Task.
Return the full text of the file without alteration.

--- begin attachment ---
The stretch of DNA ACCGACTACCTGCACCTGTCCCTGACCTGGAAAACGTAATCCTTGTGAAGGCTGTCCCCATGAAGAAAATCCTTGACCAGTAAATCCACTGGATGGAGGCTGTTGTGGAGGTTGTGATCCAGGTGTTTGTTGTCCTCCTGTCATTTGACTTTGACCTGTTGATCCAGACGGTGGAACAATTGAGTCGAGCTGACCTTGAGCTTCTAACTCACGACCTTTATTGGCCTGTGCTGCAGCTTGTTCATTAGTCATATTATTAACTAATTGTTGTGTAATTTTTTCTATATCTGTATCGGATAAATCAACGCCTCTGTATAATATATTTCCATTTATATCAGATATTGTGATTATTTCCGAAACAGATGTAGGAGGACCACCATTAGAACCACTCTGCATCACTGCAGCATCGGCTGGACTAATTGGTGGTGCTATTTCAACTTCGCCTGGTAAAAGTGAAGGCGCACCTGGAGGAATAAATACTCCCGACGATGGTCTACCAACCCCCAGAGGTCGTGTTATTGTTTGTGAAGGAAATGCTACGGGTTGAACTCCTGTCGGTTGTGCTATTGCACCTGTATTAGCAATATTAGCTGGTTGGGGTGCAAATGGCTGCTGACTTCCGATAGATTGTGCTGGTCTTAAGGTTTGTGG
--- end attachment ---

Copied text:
The stretch of DNA ACCGACTACCTGCACCTGTCCCTGACCTGGAAAACGTAATCCTTGTGAAGGCTGTCCCCATGAAGAAAATCCTTGACCAGTAAATCCACTGGATGGAGGCTGTTGTGGAGGTTGTGATCCAGGTGTTTGTTGTCCTCCTGTCATTTGACTTTGACCTGTTGATCCAGACGGTGGAACAATTGAGTCGAGCTGACCTTGAGCTTCTAACTCACGACCTTTATTGGCCTGTGCTGCAGCTTGTTCATTAGTCATATTATTAACTAATTGTTGTGTAATTTTTTCTATATCTGTATCGGATAAATCAACGCCTCTGTATAATATATTTCCATTTATATCAGATATTGTGATTATTTCCGAAACAGATGTAGGAGGACCACCATTAGAACCACTCTGCATCACTGCAGCATCGGCTGGACTAATTGGTGGTGCTATTTCAACTTCGCCTGGTAAAAGTGAAGGCGCACCTGGAGGAATAAATACTCCCGACGATGGTCTACCAACCCCCAGAGGTCGTGTTATTGTTTGTGAAGGAAATGCTACGGGTTGAACTCCTGTCGGTTGTGCTATTGCACCTGTATTAGCAATATTAGCTGGTTGGGGTGCAAATGGCTGCTGACTTCCGATAGATTGTGCTGGTCTTAAGGTTTGTGG